Bridge input data and initial conditions: $\mu =$ 19680.0 kg/m, $b$×$h=$ 11×1.38 m^{2}, $I=$ 2.4 m^{4}, $E=$ 3.85e10 N/m^{2}, ${w}_{1}\left(0\right)=$ 0.0 m, ${\dot{w}}_{1}\left(0\right)=$ 0.0 m/s, ${w}_{2}\left(0\right)=$ 0.0 m, ${\dot{w}}_{2}\left(0\right)=$ 0.0 m/s;
Fig. 2. Scheme of the vehicle numerical parameters
4. Results and discussion
4.1. Result of numerical simulation
For the numerical simulation of vehicle motion on a two span bridge, 5 interest points were analyzed. These points are: These points are in the Fig. 1 labeled from 1 to 5 and they are located: in the middle of the 1st span bridge (1), in the middle of the 2nd span bridge (2), center of gravity (3) on the vehicle, front axle (4) and rear axle (5) on the vehicle. The results of the vertical deflection these 5 interest points are presented in the Fig. 3 to Fig. 7.
Fig. 3. Vertical bridge deflection in the middle of the 1st span, point Nr.1
Fig. 4. Vertical bridge deflection in the middle of the 2nd span, point Nr.2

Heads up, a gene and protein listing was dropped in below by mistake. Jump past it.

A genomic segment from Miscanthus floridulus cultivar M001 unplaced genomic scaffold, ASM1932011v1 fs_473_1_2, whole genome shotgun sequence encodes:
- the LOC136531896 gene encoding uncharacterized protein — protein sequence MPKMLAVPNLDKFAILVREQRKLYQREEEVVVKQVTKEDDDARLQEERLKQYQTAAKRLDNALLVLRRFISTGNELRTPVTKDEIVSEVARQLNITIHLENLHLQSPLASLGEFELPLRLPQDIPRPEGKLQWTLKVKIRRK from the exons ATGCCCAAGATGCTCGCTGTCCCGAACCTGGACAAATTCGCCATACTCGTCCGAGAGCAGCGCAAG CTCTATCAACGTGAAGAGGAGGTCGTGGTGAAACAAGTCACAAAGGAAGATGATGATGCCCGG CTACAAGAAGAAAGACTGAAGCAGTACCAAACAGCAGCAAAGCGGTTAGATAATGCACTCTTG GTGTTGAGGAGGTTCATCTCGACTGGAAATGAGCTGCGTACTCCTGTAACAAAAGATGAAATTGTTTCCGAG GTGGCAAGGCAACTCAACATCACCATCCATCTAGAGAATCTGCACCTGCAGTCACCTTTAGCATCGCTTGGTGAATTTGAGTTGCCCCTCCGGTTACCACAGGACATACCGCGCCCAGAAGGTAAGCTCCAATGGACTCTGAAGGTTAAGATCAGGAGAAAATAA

Fig. 5. Vertical vehicle deflection in the center of gravity, point Nr.3
Fig. 6. Vertical vehicle deflection in the front axle, point Nr.4
Fig. 7. Vertical vehicle deflection in the rear axle, point Nr.5
As numerical simulation outputs are interesting the result of maximal vertical deflection of the bridge in the point Nr. 1 are ${w}_{1,max}=$ –1.12345 mm in time ${t}_{1,max}=$ 0.960 s, and minimal vertical deflection are ${w}_{1,min}=$ 0.479965 mm, in time ${t}_{1,min}=$ 2.420 s. Then in the point Nr. 2 are maximal values ${w}_{2,max}=$ –1.10305 mm, in time ${t}_{2,max}=$ 2.440 s and minimal values ${w}_{2,min}=$ 0.474085 mm, in time ${t}_{2,min}=$ 0.960 s.
4.2. Experimental validation
Experimental measurement response of the bridge structure during vehicle passage is very important due to the verification of algorithms and numerical simulation. The experiment on the bridge construction is planned in the future, and its role will be realistic to know the shapes of the response functions of the time and frequency domain. Experimental measurements on the vehicle have already been implemented, and the measurement consisted of modal analysis of the vehicle and determination of its natural modes of vibration [13]. Experimental measurement in labo was also accomplished on a bridge construction constructed on a model scale, where the numerical simulation results were confirmed [14].